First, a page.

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Story through Dialogue, Part 6: Science Fiction and Fantasy

Dialogue in science fiction stories generally include very specialized scientific or technological terms and reference alien or scientifically altered/created creatures. Technological weapons and ships have specific names like “light sabers” or the “Death Star”. Similar to the special language that is used in the conversations between science fiction characters, characters in fantasy stories also have specialized language that is particular to the world in which the story is set. In the J.K. Rowling’s Harry Potter series, the students at Hogwarts School of Witchcraft and Wizardry discuss magical spells, items, and powers which they are learning or using. There are certain words used to refer to non-magical people (Muggles), magical creatures (Dementors), and magical sports (Quidditch) in Harry Potter’s world that do not exist in our world.

In some instances, writers will write characters who speak a language which the writer has invented. J.R.R. Tolkien, for example, created the Elvish language (Tengwar) which appears in his novels The Hobbit and Lord of the Rings. In Star Trek, the science fiction television series and movie franchise, writers contributed to the creation of the Klingon language, which is spoken by the warrior alien race, the Klingons. Both of these languages were based, in part, on the Tibetan writing system.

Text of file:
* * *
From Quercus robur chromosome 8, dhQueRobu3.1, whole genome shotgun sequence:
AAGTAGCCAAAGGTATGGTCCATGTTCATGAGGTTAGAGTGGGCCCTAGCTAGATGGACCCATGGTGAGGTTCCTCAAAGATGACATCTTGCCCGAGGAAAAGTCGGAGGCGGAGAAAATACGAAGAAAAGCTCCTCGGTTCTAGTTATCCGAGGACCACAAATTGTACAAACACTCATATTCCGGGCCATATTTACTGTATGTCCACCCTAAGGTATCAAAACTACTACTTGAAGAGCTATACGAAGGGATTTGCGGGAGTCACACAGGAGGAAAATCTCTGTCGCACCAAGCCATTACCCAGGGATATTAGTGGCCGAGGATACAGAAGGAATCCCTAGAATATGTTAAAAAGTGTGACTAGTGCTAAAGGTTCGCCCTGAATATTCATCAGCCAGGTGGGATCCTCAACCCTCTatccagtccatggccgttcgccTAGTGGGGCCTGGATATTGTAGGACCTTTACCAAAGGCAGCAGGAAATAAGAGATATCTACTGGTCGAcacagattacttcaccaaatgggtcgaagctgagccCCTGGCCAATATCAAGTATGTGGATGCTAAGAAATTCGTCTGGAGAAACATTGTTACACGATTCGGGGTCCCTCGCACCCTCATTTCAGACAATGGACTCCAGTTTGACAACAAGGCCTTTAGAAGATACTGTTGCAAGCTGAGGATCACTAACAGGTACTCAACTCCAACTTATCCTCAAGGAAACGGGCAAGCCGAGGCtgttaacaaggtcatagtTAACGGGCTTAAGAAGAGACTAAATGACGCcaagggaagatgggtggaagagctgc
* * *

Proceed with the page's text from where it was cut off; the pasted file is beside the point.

Activity: Create Your Own Language

Now, create a language of your own. Imagine what your alien or magical characters might say that helps to reveal the characteristics of that alien culture or magical world. How would the language sound?

Then think about when you would have characters saying in this special language. Are they speaking the special language because they are trying to keep what they want to say a secret from someone else who may be listening? Are they speaking it to each other because they want to show brotherhood or kinship? Or are they speaking it for some other reason. You decide!

Name of your language:

Name of the people who speak the language:

Write a dialogue between someone speaking your new language and a person or creature speaking English. Do the two people need a translator? If they both can understand one another, what kind of clues can you give the reader about what the person speaking your created language is saying? The response in English by the English speaker should suggest to the reader what the other character said.

Next Tuesday, we’ll address writing dialogue for Mystery genres.

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